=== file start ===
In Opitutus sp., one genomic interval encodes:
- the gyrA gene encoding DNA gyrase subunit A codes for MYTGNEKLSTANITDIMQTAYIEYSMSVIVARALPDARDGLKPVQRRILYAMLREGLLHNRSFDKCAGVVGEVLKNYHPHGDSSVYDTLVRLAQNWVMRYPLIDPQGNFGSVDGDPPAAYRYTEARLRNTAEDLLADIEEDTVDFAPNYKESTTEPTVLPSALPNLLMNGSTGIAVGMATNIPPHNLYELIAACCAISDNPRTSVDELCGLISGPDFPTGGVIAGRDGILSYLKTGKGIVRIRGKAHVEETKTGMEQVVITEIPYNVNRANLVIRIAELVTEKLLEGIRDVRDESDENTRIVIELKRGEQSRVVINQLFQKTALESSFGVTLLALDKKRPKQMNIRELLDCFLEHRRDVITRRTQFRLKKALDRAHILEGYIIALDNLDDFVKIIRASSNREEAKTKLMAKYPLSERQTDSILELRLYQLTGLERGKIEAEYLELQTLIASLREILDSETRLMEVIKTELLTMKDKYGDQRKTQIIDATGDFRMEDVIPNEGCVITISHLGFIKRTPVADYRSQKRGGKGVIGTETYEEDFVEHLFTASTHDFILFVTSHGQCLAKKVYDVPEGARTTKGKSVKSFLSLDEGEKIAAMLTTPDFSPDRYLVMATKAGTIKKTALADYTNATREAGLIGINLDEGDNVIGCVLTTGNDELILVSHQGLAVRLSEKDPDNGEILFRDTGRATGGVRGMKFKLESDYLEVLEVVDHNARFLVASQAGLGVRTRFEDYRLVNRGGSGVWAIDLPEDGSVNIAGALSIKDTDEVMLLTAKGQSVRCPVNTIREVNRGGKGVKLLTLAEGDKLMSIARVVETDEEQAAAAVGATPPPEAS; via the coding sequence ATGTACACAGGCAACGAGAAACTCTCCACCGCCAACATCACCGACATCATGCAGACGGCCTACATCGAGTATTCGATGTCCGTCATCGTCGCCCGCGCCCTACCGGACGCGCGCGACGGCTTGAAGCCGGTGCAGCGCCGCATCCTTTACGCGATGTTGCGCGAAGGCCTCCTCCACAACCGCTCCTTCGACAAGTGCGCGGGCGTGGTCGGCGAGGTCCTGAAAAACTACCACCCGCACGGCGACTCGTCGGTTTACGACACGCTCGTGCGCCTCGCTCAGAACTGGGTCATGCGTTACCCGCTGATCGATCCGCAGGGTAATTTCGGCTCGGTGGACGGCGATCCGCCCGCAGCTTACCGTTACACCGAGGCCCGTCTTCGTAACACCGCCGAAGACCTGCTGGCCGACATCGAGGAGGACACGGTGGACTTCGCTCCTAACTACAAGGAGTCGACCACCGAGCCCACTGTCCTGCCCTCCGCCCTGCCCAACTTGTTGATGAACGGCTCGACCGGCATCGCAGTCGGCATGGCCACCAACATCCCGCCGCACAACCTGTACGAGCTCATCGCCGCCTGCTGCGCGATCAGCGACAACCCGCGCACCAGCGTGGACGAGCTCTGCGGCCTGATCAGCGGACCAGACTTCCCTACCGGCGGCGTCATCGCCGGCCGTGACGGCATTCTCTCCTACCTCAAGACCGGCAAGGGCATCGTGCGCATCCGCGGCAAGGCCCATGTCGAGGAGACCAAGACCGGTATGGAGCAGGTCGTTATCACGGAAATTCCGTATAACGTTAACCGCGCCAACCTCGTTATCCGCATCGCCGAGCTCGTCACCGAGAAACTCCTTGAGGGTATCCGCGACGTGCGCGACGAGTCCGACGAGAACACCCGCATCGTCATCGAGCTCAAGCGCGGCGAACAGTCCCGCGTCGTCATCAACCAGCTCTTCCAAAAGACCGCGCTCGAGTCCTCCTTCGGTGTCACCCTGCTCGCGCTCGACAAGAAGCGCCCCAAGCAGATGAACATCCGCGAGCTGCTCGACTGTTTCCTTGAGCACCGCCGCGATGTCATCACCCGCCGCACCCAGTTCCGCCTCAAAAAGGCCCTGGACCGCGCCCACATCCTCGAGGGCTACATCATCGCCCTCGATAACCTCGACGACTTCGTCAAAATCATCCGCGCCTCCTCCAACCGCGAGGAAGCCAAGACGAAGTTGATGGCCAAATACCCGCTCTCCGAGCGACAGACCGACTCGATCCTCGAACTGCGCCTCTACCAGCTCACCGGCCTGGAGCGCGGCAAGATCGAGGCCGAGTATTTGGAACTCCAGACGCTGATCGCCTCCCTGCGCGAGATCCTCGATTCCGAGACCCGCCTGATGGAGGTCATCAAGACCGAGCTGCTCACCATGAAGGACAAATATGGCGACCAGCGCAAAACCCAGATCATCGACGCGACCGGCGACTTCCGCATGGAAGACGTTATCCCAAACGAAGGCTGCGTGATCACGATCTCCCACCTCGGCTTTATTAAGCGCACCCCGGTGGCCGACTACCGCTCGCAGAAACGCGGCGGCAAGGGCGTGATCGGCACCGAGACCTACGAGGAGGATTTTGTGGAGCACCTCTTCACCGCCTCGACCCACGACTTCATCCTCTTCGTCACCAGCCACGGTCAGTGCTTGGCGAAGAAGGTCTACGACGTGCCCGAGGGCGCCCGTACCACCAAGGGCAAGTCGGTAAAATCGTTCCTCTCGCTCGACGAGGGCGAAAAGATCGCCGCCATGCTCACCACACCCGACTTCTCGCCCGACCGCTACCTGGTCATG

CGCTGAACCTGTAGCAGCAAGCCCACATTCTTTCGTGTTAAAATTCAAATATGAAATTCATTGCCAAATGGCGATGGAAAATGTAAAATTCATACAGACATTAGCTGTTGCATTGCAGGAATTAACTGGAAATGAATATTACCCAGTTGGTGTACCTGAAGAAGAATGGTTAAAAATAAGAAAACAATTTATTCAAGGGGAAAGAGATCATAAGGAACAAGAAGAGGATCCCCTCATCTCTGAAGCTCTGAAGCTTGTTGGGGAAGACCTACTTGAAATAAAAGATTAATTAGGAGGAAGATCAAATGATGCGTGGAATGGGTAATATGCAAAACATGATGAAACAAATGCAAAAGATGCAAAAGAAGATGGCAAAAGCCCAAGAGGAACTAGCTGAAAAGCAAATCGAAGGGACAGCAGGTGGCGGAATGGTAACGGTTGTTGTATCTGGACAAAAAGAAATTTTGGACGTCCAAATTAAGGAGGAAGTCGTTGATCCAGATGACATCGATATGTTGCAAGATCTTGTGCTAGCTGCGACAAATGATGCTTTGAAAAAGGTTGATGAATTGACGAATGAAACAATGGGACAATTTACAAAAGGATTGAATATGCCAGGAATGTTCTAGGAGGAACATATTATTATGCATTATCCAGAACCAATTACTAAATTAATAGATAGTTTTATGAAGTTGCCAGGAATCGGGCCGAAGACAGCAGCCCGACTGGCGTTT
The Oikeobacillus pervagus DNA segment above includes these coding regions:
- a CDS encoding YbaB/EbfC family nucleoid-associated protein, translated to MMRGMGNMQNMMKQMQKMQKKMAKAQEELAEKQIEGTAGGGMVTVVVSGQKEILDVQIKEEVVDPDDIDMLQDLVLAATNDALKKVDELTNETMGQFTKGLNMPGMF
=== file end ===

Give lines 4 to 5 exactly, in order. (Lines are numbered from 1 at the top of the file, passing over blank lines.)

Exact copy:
The Oikeobacillus pervagus DNA segment above includes these coding regions:
- a CDS encoding YbaB/EbfC family nucleoid-associated protein, translated to MMRGMGNMQNMMKQMQKMQKKMAKAQEELAEKQIEGTAGGGMVTVVVSGQKEILDVQIKEEVVDPDDIDMLQDLVLAATNDALKKVDELTNETMGQFTKGLNMPGMF